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Originally published: 2012-09-26 14:19:47
Last modified: 2012-09-26 14:19:47

New Medicaid rules threaten group home budgets

by Anna Oakes

One local group home director is relying on state officials to reach a solution on new Medicaid regulations that could push thousands of persons with developmental disabilities and severe mental illness out of group and adult care homes.

“I am counting on the fact that there’s going to be a fix, somehow, some way,” said Michael Maybee, director of Watauga Opportunities. Among other services, the nonprofit agency operates two six-person group homes for adults with developmental disabilities.

Effective Jan. 1, 2013, changes to Medicaid enacted by the General Assembly this year increase the eligibility requirements for persons receiving the Medicaid personal care services subsidy — a significant funding source for residential facilities in which persons with developmental disabilities and mental illnesses are placed.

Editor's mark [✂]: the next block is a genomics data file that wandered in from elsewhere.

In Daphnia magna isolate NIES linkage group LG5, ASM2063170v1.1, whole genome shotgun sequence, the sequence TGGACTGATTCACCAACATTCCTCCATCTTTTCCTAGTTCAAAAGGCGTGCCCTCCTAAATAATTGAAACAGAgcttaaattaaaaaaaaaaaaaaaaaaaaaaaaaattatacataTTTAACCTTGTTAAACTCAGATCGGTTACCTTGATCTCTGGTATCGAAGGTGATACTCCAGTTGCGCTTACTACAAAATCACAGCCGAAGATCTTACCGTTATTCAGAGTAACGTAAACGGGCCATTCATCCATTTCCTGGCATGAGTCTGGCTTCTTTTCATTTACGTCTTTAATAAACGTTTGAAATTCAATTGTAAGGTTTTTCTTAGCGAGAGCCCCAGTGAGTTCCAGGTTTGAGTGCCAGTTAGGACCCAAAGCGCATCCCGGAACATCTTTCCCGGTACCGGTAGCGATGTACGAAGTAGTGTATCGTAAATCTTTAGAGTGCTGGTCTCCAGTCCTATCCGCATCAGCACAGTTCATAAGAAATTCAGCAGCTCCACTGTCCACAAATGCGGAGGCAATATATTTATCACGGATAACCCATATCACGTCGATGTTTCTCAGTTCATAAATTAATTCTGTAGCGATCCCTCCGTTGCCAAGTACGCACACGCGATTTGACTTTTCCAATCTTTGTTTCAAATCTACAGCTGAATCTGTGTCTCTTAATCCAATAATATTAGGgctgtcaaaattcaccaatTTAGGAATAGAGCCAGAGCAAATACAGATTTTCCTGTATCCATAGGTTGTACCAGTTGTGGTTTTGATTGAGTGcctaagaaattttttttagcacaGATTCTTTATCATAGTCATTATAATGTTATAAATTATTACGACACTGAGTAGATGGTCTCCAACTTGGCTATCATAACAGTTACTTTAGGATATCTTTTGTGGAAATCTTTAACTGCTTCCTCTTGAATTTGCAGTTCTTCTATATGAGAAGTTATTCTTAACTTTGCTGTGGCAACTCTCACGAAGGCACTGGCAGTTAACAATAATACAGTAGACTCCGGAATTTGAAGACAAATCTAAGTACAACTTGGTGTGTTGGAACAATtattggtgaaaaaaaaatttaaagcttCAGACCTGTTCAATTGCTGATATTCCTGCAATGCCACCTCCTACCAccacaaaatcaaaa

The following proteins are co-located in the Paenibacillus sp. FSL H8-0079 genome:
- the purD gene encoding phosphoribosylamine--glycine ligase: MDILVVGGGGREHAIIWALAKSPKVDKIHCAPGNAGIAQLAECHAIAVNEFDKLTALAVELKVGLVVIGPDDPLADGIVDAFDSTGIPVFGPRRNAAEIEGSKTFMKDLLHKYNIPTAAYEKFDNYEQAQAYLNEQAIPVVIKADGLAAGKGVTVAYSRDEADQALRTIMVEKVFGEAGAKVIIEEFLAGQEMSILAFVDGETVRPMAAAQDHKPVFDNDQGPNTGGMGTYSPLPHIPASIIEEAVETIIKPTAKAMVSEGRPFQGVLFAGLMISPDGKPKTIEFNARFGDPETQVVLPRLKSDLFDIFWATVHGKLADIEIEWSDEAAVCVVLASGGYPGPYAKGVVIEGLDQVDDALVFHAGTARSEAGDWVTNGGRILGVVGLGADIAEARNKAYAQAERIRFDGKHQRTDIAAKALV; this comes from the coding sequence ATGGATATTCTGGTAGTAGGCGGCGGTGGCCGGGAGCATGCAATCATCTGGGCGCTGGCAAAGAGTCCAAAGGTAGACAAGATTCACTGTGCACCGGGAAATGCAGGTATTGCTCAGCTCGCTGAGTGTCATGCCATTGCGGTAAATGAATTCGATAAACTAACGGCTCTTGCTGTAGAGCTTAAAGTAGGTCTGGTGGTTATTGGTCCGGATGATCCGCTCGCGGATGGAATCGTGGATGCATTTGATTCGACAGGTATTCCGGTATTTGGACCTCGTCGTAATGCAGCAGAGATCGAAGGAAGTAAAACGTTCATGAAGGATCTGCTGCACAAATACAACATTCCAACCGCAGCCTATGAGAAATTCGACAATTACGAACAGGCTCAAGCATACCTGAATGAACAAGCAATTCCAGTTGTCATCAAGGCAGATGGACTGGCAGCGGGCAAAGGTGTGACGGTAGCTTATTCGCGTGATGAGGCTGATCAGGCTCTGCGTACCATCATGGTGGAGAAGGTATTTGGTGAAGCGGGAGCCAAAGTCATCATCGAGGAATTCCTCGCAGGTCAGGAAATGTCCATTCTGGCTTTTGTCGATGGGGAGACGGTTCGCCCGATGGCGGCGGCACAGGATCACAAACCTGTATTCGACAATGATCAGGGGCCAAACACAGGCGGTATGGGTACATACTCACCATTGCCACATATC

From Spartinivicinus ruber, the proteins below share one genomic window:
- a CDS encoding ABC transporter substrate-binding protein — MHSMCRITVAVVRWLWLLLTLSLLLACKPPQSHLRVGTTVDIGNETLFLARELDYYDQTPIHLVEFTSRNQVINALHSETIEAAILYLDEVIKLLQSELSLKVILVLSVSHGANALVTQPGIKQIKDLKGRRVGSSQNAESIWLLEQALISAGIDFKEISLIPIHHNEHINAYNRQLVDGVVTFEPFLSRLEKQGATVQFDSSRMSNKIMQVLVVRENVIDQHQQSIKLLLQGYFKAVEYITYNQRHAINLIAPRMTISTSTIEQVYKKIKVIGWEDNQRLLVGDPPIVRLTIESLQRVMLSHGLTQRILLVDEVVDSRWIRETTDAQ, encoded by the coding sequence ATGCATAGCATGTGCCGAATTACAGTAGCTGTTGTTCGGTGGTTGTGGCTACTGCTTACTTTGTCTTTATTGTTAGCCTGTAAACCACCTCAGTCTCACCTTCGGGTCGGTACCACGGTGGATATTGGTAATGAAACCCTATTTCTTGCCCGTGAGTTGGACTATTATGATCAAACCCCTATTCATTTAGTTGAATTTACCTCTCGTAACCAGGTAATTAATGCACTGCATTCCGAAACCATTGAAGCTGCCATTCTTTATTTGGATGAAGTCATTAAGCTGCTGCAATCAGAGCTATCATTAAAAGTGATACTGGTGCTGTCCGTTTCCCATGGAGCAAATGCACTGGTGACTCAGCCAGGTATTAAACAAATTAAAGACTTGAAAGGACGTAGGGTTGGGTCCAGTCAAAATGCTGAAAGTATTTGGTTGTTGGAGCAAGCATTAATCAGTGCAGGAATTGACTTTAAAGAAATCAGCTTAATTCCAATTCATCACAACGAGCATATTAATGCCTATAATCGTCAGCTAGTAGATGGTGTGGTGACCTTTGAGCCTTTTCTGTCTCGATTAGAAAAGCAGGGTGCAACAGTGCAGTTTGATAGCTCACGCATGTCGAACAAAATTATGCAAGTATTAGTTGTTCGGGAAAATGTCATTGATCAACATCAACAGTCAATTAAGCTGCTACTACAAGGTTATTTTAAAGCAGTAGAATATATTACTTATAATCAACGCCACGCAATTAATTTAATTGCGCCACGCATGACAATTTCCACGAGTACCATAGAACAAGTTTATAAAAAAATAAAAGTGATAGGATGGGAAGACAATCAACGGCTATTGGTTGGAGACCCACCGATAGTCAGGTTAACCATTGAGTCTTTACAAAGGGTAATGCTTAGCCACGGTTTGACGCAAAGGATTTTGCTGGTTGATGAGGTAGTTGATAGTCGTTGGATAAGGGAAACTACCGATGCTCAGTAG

Recently the federal government said North Carolina cannot have different eligibility requirements for individuals who receive personal care services in community-based homes versus those in adult residential facilities.

For years, the state has required persons living in community-based homes to need assistance with two or more daily living activities to receive the Medicaid subsidy; persons in adult care or group homes were only required to need assistance with one activity.

To address this, the General Assembly enacted new rules in House Bill 950 requiring persons to need limited hands-on assistance with three qualifying daily living activities — including eating, dressing, bathing, toileting and mobility — or two daily living activities in which one requires extensive assistance to receive Medicaid personal care services reimbursement, no matter where they receive the services.

But developmentally disabled adults “don’t need that kind of intense assistance,” Maybee said.

“They don’t need help eating, but they can’t plan a nutritious meal. They can’t shop for food, but maybe they can make a sandwich. They don’t need help getting dressed, but they need to be reminded, ‘it’s cold, get a jacket.’